Brilliant Boiler Move,
and once again we Play It Like It's Music
How’s your week going? Better than mine, I hope.
Because, accepting the award for…
“yes, I really did this…”
is yours truly!
You know the electric water boiler? Well yesterday I, bright and early, filled it with water, placed it on the stove, lit the flame under it and then went to lie down and wait for it to boil.
Not the “kettle”. The electric one.
For a moment I wondered why I wasn’t hearing the familiar rushing sound of wet electrons getting pushed around. Then I heard a crackling and suddenly smelled tar… Ooops, too late, the thing was dripping rubber all over the range. No chance at a rescue: I had just authored my stupidest move in years.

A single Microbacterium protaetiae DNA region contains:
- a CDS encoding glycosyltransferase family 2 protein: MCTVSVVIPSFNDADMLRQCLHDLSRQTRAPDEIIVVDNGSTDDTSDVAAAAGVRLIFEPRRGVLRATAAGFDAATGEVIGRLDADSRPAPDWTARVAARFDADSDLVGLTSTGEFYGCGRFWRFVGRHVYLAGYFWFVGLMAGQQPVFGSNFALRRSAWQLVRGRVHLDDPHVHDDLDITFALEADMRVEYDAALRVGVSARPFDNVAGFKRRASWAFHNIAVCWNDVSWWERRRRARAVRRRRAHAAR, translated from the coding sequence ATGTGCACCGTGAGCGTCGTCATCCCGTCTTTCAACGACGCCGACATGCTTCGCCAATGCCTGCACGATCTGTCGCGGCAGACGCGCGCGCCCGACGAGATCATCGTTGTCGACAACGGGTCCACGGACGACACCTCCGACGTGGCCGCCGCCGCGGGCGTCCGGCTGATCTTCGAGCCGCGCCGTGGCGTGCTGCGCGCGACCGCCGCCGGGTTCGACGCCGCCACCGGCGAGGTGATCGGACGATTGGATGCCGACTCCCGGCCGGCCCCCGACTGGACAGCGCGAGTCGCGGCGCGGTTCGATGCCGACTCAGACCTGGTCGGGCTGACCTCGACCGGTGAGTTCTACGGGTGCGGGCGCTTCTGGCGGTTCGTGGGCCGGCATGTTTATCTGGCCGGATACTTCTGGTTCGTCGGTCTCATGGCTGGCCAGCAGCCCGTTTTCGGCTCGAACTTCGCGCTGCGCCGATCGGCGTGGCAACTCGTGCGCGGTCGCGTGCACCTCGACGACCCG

Sadly I have no picture for you of it here, because I was too embarrassed to take one.
But here’s where my brain might have been:
Polar Vortex, indeed.
Many of you wrote in after last week’s piece with words of encouragement, and I also got some wise feedback:
"Beautiful post my friend. The whys and wherefores of what we do as artists is the ultimate rabbit hole. So many layers, such a multifaceted process, musically, emotionally and socially. At the core of it all is our hearts and souls, without being true to that on some level (and it varies artist to artist) it’s just commerce. I already punch a clock and will (knock wood) continue to, working for the great nonprofit that I do... It allows me to provide for my family and gives me the freedom to immerse myself in more creative pursuits, when time and circumstance allows."
As ever, when you write back to me it’s like a beautiful light shining, and in this case I felt a pang of oh, maybe I shouldn’ta said it quite like that?